Her Excellency Ms. Mulu Ketsela
Minister of State of Finance and Economic Development, Federal Democratic Republic of Ethiopia

at the 
International Conference on Financing for Development

Monterrey, Mexico 
22nd March 2002

May I also join my colleagues in thanking the Mexican Government for hosting such a historic meeting. I would also like to express my appreciation to the United Nations for organizing such an important meeting in partnership with the International Monetary Fund, the World Bank and the World Trade Organization.

This is indeed an exceptional and promising accord. The Monterrey Consensus acknowledges the linkage between financing for development and attaining the goals and objectives set out by world leaders, including those contained in the Millennium Declaration. 

The summit has reaffirmed that the partnership between developed and developing countries must be based on a firm and meaningful footing. The summit has provided an opportunity to review the progress made so far and reinforce the support of developed countries for the aspirations and efforts of developing economies.

In recent years, a handful of African countries have embraced a sectoral development programme approach, while many are moving towards this direction. An effective sectoral programme requires that donors streamline and harmonize their implementation procedures through establishing joint supervision and standardizing their reporting, financial management and procuring assistance. 

I believe that international conferences such as this one will enable donors to get serious about joining forces with recipient countries in their efforts to effectively manage foreign aid. They can do so by designing schemes appropriate for budget support for specific projects and move towards multi-year programming.

It has increasingly been recognized by many that to accelerate the pace of economic growth of developing economies, the relationship between donors and recipient countries has to be based on mutual trust and respect. As indicated in the draft outcome document, donors should support recipient countries to formulate their own development strategies and set up their priorities for implementing them.

We are greatly inspired by the emerging consensus reached by African leaders to play a decisive role in analyzing and fine-tuning the existing obstacles to Africa’s development by discerning the development needs of the continent as reflected in the New Partnership for Africa’s Development (NEPAD). NEPAD aims to focus on poverty eradication, sustain economic growth and development, minimize the marginalization of Africa and achieve lasting peace, security and stability. NEPAD seeks to unequivocally redefine the partnership arrangements between developed and developing economies.

The declining trend in export earnings resulting mainly from the volatility of the international price of primary commodities and the sluggish trend in investment in export items has intensified the indebtedness of less-developed economies. Furthermore, developed countries have been applying non-tariff barriers against the products of developing economies by giving reasons such as lack of standards, dumping and countervailing duties.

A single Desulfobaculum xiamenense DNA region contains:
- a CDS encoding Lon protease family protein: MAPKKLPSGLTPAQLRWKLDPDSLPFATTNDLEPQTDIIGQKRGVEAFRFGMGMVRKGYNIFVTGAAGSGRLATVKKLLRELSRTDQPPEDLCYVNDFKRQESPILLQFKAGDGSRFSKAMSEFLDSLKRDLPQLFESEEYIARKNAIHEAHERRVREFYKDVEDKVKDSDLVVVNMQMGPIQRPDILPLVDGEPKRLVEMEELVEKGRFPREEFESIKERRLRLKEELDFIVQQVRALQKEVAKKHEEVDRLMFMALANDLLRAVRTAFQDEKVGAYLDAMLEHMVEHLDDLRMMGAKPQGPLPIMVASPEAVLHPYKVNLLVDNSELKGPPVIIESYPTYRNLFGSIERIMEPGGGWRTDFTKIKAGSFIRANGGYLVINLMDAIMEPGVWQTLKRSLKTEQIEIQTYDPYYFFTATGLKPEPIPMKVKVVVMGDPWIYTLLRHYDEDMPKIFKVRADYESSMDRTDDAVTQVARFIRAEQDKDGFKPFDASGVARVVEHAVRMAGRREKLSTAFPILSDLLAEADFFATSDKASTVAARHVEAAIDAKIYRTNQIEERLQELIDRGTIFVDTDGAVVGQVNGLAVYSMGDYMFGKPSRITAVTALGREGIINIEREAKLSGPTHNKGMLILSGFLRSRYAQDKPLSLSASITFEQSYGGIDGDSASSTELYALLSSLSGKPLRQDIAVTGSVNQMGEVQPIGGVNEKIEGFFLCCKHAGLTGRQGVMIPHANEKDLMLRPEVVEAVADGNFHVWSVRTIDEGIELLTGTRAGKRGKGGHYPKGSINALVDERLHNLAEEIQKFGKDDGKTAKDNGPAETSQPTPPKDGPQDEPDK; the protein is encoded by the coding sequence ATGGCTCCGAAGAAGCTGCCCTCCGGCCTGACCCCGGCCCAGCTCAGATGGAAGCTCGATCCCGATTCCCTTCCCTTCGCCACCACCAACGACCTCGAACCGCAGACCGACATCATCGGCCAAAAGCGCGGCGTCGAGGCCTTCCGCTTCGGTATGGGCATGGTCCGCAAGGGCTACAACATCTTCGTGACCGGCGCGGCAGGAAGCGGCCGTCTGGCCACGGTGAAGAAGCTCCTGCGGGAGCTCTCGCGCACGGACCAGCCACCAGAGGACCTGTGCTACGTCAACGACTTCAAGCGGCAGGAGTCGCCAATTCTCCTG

During the past decade, official development assistance exhibited a continuous decline and an uncertain future, consequently triggering foreign exchange and fiscal constraints to be more binding in many less-developed economies. We are however encouraged by the recent decisions of the European Union and the United States to increase the present average percentage of official development assistance in relation to their gross national product. 

I have no doubt that the summit will help in influencing all developed countries to attain the internationally agreed minimum official development assistance average of 0.7 per cent of gross national product and to truly open their markets to the products of less-developed economies.

An assessment of the trend of Ethiopia’s debt over the last decade revealed that the debt owed to multilateral financial institutions compared to claims of other official bilateral and commercial creditors has considerably increased. As noted in the Monterrey Consensus, debt relief should strictly be additional to the net inflows already being received by the heavily indebted poor countries (HIPCs). Moreover, HIPCs will only attain the desired level of debt sustainability if, and only if, the terms of trade for primary commodities do not deteriorate on the international market. If on the other hand the terms of trade exhibit a declining trend countries have to wait for some additional years to see reduction in their debt services. 

Therefore, less developed countries will need to receive not only HIPCs debt relief, with maximum front, but also grants to help them reduce their indebtedness. To this effect international financial institutions and donors need to revisit and re-evaluate the existing debt-reduction mechanisms and prepare a better agenda for broader, deeper and faster debt relief.

Finally, we hope that we will find the resources required to implement these noble development goals incorporated in the Monterrey Consensus. 

* The text of this statement has been transcribed from audio recordings as the original was not submitted to the Secretariat.

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